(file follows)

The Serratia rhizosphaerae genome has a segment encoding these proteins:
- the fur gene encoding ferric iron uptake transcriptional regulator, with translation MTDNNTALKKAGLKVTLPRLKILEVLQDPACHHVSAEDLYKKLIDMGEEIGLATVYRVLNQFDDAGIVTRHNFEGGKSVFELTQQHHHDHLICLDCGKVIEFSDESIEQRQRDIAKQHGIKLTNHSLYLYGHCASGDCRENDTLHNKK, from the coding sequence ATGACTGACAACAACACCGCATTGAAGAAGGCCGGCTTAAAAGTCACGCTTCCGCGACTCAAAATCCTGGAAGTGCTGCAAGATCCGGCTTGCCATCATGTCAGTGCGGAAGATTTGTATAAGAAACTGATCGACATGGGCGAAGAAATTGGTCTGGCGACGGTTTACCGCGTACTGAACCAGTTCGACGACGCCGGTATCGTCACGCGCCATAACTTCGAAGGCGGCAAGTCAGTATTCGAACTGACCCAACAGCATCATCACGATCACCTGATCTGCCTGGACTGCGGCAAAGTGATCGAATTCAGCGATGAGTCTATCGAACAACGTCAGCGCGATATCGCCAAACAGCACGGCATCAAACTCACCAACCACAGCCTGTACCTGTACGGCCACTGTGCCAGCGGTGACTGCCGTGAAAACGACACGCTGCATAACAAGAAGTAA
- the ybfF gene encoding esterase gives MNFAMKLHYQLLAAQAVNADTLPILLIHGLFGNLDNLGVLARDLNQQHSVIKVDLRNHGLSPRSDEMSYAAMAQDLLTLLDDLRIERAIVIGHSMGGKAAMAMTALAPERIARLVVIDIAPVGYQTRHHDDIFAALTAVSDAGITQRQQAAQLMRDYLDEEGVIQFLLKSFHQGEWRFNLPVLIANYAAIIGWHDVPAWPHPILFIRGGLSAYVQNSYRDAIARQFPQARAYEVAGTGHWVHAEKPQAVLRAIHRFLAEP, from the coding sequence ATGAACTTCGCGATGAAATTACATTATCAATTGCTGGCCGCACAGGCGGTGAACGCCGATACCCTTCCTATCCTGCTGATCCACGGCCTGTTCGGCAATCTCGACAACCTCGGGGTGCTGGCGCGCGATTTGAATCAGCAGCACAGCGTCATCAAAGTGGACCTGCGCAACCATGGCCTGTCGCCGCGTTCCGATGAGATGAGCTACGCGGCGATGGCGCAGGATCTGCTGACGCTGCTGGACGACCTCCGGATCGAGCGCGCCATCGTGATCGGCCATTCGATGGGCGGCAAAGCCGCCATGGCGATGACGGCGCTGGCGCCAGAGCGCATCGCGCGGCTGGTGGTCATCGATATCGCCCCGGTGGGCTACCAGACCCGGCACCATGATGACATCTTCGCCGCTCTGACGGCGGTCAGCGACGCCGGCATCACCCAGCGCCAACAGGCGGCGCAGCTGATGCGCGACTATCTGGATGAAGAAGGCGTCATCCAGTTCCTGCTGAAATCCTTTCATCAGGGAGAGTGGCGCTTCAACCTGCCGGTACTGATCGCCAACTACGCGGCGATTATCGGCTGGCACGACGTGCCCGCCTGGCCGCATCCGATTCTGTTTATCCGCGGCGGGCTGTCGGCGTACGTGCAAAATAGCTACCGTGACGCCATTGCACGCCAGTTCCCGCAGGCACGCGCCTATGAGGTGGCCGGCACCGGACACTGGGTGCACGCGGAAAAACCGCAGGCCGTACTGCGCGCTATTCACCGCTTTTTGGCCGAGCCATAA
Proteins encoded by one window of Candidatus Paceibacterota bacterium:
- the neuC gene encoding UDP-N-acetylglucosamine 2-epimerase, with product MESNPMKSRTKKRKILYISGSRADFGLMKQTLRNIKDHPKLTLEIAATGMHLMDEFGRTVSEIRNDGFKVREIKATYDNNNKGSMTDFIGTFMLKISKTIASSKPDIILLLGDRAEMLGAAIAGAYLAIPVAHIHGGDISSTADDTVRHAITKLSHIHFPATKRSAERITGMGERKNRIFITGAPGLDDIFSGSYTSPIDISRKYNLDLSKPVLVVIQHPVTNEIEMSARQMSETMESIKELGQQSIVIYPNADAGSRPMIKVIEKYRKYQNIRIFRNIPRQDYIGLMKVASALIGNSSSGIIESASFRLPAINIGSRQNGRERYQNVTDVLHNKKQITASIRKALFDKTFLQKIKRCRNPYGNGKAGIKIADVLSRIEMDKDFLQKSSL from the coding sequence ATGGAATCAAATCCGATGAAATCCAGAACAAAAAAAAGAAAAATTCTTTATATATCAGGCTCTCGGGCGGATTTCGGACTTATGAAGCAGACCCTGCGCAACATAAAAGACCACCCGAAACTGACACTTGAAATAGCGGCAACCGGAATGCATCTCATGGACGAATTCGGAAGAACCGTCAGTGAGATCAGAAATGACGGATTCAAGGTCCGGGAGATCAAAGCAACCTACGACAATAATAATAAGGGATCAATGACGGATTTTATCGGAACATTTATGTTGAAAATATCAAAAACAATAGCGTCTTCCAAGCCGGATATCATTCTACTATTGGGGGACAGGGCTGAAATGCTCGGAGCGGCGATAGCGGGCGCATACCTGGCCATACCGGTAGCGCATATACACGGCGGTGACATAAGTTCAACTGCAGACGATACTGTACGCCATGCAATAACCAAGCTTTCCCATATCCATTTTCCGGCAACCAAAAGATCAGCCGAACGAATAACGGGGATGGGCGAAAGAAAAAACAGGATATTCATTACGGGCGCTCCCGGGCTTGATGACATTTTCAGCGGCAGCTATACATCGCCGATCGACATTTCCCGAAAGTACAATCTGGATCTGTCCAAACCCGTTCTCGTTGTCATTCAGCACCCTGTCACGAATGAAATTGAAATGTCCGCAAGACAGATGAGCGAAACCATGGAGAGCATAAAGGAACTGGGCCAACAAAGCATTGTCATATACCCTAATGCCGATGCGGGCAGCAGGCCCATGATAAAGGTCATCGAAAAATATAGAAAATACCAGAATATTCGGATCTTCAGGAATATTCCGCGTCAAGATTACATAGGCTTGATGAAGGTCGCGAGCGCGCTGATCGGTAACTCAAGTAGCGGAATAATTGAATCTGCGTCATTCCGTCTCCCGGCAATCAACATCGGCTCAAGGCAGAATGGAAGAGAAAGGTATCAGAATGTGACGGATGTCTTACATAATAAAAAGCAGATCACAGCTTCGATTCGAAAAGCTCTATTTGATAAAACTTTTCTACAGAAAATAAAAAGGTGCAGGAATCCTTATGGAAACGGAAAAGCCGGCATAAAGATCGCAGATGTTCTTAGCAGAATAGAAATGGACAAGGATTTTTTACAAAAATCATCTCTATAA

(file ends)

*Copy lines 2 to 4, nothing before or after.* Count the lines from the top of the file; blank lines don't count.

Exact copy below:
- the fur gene encoding ferric iron uptake transcriptional regulator, with translation MTDNNTALKKAGLKVTLPRLKILEVLQDPACHHVSAEDLYKKLIDMGEEIGLATVYRVLNQFDDAGIVTRHNFEGGKSVFELTQQHHHDHLICLDCGKVIEFSDESIEQRQRDIAKQHGIKLTNHSLYLYGHCASGDCRENDTLHNKK, from the coding sequence ATGACTGACAACAACACCGCATTGAAGAAGGCCGGCTTAAAAGTCACGCTTCCGCGACTCAAAATCCTGGAAGTGCTGCAAGATCCGGCTTGCCATCATGTCAGTGCGGAAGATTTGTATAAGAAACTGATCGACATGGGCGAAGAAATTGGTCTGGCGACGGTTTACCGCGTACTGAACCAGTTCGACGACGCCGGTATCGTCACGCGCCATAACTTCGAAGGCGGCAAGTCAGTATTCGAACTGACCCAACAGCATCATCACGATCACCTGATCTGCCTGGACTGCGGCAAAGTGATCGAATTCAGCGATGAGTCTATCGAACAACGTCAGCGCGATATCGCCAAACAGCACGGCATCAAACTCACCAACCACAGCCTGTACCTGTACGGCCACTGTGCCAGCGGTGACTGCCGTGAAAACGACACGCTGCATAACAAGAAGTAA
- the ybfF gene encoding esterase gives MNFAMKLHYQLLAAQAVNADTLPILLIHGLFGNLDNLGVLARDLNQQHSVIKVDLRNHGLSPRSDEMSYAAMAQDLLTLLDDLRIERAIVIGHSMGGKAAMAMTALAPERIARLVVIDIAPVGYQTRHHDDIFAALTAVSDAGITQRQQAAQLMRDYLDEEGVIQFLLKSFHQGEWRFNLPVLIANYAAIIGWHDVPAWPHPILFIRGGLSAYVQNSYRDAIARQFPQARAYEVAGTGHWVHAEKPQAVLRAIHRFLAEP, from the coding sequence ATGAACTTCGCGATGAAATTACATTATCAATTGCTGGCCGCACAGGCGGTGAACGCCGATACCCTTCCTATCCTGCTGATCCACGGCCTGTTCGGCAATCTCGACAACCTCGGGGTGCTGGCGCGCGATTTGAATCAGCAGCACAGCGTCATCAAAGTGGACCTGCGCAACCATGGCCTGTCGCCGCGTTCCGATGAGATGAGCTACGCGGCGATGGCGCAGGATCTGCTGACGCTGCTGGACGACCTCCGGATCGAGCGCGCCATCGTGATCGGCCATTCGATGGGCGGCAAAGCCGCCATGGCGATGACGGCGCTGGCGCCAGAGCGCATCGCGCGGCTGGTGGTCATCGATATCGCCCCGGTGGGCTACCAGACCCGGCACCATGATGACATCTTCGCCGCTCTGACGGCGGTCAGCGACGCCGGCATCACCCAGCGCCAACAGGCGGCGCAGCTGATGCGCGACTATCTGGATGAAGAAGGCGTCATCCAGTTCCTGCTGAAATCCTTTCATCAGGGAGAGTGGCGCTTCAACCTGCCGGTACTGATCGCCAACTACGCGGCGATTATCGGCTGGCACGACGTGCCCGCCTGGCCGCATCCGATTCTGTTTATCCGCGGCGGGCTGTCGGCGTACGTGCAAAATAGCTACCGTGACGCCATTGCACGCCAGTTCCCGCAGGCACGCGCCTATGAGGTGGCCGGCACCGGACACTGGGTGCACGCGGAAAAACCGCAGGCCGTACTGCGCGCTATTCACCGCTTTTTGGCCGAGCCATAA
Proteins encoded by one window of Candidatus Paceibacterota bacterium: